From The Streets To The Stage: When The Dallas Street Choir Performs At Carnegie Hall Tonight, Its 25 Members Will Be Making History.
Tonight, the Dallas Street Choir, a singing group comprised entirely of homeless people from Dallas, will pull off a feat that countless performers dream about but so seldom accomplish: They’ll play the famed and historic Carnegie Hall in New York City.
Even more impressive: The 25 touring members of the group will follow tonight’s performance with a show at the Washington National Cathedral in Washington, D.C., tomorrow night.
The Dallas Street Choir was formed at the Downtown Dallas shelter The Stewpot in the fall of 2015 when a group of homeless people with whom the shelter was working set out to produce a music video set to Miley Cyrus’ “The Climb.” Two years later, the group still exists, thriving with its “homesless, not voiceless” tagline and having attracted more than 1,200 individuals to at least one of its weekly rehearsals.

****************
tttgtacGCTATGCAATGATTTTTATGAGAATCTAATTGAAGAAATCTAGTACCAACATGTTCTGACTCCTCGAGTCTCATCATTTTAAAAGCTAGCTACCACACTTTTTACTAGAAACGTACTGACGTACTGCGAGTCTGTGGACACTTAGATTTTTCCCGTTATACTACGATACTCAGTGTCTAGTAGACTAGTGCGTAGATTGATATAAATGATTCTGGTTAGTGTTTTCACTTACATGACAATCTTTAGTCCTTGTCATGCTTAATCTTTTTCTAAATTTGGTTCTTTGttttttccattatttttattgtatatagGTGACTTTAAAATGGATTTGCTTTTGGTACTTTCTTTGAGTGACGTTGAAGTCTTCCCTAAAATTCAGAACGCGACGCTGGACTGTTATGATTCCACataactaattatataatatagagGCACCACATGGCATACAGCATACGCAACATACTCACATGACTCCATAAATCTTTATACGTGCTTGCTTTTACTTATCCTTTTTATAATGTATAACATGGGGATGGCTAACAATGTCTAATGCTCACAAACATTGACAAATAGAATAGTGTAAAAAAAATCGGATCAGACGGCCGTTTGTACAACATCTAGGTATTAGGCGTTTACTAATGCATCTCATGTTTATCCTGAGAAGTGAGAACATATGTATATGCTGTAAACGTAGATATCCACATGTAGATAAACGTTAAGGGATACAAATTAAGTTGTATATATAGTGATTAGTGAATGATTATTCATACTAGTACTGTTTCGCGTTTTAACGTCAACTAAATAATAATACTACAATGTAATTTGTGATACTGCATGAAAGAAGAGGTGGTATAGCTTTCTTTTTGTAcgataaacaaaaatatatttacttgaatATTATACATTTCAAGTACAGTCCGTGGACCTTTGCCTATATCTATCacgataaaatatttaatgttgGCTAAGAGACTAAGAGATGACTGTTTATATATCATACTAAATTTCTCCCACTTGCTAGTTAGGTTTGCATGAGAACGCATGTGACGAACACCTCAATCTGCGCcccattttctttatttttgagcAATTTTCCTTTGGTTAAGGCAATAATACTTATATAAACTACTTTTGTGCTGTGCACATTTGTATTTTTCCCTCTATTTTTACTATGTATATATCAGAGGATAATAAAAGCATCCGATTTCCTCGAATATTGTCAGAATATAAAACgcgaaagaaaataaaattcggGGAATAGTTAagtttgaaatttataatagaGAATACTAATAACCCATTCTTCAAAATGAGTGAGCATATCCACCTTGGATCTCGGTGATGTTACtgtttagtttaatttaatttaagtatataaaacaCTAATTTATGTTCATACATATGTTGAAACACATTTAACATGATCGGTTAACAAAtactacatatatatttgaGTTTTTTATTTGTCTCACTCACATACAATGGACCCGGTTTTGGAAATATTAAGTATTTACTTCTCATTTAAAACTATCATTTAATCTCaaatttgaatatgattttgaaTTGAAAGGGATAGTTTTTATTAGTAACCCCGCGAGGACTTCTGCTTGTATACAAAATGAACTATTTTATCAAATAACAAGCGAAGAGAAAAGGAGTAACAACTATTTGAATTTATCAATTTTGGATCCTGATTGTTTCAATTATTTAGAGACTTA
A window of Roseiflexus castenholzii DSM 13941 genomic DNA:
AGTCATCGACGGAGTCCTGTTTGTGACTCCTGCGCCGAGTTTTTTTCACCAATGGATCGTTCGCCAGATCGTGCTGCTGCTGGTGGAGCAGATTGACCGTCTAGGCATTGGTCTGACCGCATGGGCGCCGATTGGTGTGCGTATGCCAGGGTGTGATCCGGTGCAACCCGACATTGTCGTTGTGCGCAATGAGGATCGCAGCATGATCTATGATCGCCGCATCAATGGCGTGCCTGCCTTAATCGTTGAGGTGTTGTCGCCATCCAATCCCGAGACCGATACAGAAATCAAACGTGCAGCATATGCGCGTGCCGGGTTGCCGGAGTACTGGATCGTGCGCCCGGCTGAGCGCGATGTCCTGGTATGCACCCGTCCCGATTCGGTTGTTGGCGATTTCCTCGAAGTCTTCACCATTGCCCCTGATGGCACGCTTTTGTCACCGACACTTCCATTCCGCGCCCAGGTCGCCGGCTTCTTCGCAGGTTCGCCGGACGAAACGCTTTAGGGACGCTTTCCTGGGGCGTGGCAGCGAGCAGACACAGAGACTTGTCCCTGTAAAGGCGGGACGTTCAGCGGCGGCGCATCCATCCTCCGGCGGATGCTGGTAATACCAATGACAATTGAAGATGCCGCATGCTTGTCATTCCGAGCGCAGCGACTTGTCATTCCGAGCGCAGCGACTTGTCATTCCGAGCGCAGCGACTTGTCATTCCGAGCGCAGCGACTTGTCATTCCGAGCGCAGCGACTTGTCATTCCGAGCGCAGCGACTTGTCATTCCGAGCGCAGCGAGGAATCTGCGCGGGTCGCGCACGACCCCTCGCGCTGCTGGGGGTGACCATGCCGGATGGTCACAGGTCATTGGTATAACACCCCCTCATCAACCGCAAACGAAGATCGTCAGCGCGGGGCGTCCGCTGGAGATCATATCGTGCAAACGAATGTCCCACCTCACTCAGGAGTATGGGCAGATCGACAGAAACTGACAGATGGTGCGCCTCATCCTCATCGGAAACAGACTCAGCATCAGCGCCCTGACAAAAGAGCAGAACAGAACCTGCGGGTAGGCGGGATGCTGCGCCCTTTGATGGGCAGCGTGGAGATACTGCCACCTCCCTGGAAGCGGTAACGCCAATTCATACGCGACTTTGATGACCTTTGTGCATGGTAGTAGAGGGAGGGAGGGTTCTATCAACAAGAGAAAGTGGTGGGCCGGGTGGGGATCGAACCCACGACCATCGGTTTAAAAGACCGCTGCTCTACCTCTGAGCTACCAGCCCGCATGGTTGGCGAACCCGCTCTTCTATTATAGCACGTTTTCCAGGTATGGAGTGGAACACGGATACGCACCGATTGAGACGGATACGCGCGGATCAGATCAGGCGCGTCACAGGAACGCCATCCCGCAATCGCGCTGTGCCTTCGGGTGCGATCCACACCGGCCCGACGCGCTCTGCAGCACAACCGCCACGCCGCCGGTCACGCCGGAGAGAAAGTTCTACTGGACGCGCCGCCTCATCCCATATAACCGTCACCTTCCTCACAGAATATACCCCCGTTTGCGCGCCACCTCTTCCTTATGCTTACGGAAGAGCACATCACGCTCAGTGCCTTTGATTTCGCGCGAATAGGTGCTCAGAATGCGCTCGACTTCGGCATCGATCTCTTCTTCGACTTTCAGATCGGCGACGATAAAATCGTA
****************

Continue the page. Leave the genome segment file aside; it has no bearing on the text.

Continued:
Tonight, the group makes history as the first-ever choir of their kind to play Carnegie Hall, NPR reported earlier today. The gig comes as a result of an invitation from the storied venue’s Weill Music Institute, which “produces an extraordinary range of music education and social impact programs each season that extend far outside the physical walls of our concert halls,” per its own web site language.
Watching the video that the Dallas Street Choir cut together as part of its formation, it’s safe to say that it shares a similar mission. Check it out:
Cover photo courtesy of the Dallas Street Choir Facebook page.